These frustrated heads of maintenance, tasked with moving old world organizations into the new world are justified to quote the African proverb: ‘I pointed to the moon and the stars and all the glory of the heavens above, but all you saw was the end of my finger.’ However, sometimes their own limited understanding of such mega implementations is partly to blame. Furthermore, an historical less than stellar record of delivery of technology implementations and other change initiatives in most MRO environments plays a critical part in the widespread anxiety at the C-level to sign off on what are typically hefty implementation budgets.

And so we see a common cycle of procrastination which includes costly and often unhelpful department specific mini-projects and enterprise wide selection projects. Many are initiated by MRO organizations either to pacify disgruntled middle managers who have been promised change for a long time. Some to allow a little ‘play time’ to senior managers whose hands are tied behind their back due to the limitations of current systems and who have to figure out ways of meeting ever more oppressive KPIs (key performance indicators). Some projects are undertaken for little more purpose than to give a semblance that something is being done.

At times we have found the same vendor selected three times in three different selection exercises over as many or more years, but the decision-making at the executive board then wavering. For a few, at different levels in the organization, we find relief and hope that by the time a non-decision has been ‘made’ at the executive level, the key players involved in the project will have moved on to other things or different roles in the organization. The reasons stem from fear of change, to the belief that the organization can’t handle the required amount of change to a highly politicized landscape that spells the death knell of such large projects no matter what the reasoning, though we sometimes find some of this devolves into camps of opposing choices of vendor.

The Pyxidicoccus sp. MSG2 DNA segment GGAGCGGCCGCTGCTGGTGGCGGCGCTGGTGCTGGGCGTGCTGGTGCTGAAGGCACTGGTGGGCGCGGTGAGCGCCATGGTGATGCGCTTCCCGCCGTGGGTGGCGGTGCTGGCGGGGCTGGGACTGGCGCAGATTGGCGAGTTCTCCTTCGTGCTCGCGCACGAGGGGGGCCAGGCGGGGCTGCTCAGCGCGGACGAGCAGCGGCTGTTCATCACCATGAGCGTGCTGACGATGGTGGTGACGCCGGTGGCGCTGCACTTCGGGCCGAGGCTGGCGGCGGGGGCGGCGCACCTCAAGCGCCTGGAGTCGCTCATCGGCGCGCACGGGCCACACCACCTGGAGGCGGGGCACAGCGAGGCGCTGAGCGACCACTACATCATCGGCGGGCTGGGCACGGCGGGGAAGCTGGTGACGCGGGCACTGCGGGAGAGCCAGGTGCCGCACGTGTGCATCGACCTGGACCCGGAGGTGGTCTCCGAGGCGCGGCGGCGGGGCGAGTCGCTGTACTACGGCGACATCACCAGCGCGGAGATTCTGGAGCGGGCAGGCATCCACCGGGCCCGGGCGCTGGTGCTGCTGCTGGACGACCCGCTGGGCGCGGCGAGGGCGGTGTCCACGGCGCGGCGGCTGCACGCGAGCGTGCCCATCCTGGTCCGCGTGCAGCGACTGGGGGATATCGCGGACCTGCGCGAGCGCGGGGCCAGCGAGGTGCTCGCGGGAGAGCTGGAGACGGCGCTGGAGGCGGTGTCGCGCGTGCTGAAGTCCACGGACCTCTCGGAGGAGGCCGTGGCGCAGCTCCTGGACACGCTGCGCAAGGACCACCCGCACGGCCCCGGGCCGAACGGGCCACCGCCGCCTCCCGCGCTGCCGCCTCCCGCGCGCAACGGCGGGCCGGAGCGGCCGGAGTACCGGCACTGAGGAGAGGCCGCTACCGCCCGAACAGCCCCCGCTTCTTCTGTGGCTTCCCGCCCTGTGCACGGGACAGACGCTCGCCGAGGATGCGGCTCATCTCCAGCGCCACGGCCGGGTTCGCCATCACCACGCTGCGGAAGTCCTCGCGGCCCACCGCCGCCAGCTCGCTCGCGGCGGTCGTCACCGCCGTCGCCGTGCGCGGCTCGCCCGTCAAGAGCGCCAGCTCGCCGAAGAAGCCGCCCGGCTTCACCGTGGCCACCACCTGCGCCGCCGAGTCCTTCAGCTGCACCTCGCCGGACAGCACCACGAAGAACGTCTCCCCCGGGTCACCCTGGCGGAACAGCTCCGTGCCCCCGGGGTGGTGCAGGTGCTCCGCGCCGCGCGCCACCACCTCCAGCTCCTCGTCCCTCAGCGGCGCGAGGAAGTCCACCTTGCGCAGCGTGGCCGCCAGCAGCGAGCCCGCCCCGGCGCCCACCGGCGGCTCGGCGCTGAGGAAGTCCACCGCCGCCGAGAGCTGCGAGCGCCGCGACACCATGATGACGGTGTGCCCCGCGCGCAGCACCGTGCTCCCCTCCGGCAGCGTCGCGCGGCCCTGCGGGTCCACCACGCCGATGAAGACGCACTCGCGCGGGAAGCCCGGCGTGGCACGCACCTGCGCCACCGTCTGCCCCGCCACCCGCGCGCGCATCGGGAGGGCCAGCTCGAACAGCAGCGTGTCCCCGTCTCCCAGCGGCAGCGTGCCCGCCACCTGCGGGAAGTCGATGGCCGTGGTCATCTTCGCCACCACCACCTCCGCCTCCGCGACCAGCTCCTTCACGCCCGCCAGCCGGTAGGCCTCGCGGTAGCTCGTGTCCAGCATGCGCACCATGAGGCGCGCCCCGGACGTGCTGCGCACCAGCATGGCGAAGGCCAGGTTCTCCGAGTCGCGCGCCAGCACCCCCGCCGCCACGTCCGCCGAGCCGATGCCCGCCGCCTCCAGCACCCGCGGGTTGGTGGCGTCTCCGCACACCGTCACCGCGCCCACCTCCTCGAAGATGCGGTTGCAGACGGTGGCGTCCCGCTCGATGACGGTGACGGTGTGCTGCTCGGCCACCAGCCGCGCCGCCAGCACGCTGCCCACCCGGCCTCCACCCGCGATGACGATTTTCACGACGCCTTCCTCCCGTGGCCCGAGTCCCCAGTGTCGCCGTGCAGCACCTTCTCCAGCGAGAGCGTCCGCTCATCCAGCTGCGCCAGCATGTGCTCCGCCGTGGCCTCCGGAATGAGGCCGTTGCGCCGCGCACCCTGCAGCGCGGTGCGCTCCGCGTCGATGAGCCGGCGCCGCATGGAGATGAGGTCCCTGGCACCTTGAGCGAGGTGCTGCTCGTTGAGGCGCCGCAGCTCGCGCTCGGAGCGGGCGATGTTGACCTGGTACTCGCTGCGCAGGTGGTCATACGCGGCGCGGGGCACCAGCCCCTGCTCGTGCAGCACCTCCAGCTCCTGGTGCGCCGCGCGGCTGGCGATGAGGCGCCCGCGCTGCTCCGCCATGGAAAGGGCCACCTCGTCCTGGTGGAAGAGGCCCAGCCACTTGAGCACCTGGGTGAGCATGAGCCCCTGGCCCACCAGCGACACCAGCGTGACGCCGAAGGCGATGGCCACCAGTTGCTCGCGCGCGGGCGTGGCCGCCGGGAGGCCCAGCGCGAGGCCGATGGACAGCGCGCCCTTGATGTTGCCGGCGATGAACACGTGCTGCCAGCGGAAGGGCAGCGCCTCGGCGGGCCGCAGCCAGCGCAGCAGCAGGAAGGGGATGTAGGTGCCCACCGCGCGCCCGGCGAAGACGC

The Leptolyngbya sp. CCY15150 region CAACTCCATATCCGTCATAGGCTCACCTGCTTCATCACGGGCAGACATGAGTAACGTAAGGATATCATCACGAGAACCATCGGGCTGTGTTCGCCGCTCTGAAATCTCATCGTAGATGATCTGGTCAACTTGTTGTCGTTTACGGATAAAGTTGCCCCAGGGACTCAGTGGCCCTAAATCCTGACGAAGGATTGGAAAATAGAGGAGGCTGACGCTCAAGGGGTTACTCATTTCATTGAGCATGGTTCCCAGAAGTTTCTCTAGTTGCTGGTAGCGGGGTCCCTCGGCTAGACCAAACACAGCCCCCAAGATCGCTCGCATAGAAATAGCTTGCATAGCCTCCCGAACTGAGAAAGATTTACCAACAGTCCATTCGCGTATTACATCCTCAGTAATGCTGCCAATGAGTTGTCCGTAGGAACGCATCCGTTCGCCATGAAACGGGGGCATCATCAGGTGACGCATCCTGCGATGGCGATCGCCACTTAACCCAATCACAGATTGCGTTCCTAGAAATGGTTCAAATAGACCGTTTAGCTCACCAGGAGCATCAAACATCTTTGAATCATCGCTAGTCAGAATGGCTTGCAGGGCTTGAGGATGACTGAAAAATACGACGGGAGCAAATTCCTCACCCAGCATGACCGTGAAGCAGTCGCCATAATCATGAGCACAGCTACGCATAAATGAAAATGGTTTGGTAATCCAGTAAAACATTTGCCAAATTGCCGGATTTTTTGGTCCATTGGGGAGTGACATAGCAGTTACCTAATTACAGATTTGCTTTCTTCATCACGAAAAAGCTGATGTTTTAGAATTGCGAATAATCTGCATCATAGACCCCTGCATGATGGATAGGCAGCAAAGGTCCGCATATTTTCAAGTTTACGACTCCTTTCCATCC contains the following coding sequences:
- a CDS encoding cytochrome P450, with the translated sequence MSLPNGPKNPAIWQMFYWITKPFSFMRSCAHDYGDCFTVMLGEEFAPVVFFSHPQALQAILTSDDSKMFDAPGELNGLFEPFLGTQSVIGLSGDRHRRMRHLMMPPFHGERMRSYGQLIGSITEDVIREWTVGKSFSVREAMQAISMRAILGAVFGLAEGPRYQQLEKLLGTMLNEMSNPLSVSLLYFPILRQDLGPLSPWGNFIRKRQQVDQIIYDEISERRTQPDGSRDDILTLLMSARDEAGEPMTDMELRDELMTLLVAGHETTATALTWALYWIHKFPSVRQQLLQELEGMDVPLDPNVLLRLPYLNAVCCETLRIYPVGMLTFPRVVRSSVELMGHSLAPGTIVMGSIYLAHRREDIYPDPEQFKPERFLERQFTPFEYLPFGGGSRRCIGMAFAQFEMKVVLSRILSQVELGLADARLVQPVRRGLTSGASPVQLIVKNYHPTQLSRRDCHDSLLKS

Today, many tier one and tier two MROs find themselves at a bottleneck, with inadequate and disparate legacy systems, and a technology environment that, in the main, has been neglected for far too long: a situation as unacceptable as it is unsustainable. In our opinion, the concentration on ROI for MRO technology implementation business cases is no longer among the top three drivers. When we present business cases to global corporate boards, and this has been particularly the basis of our presentations over the last three years, the number one driver and justification element is regulatory compliance.

With the level of underinvestment in both strategy and enterprise wide technologies in many MRO environments over the last few decades, the focus on ROI is a misnomer. These are mammoth change projects that the board must accept have to be done. They must be identified as the number one priority for a CEO of either an airline (not just the EVP/SVP/VP of maintenance) or the CEO of a pure play MRO. Only then will the discussion at board level be focused entirely on ‘what do we need to do to ensure a successful implementation’.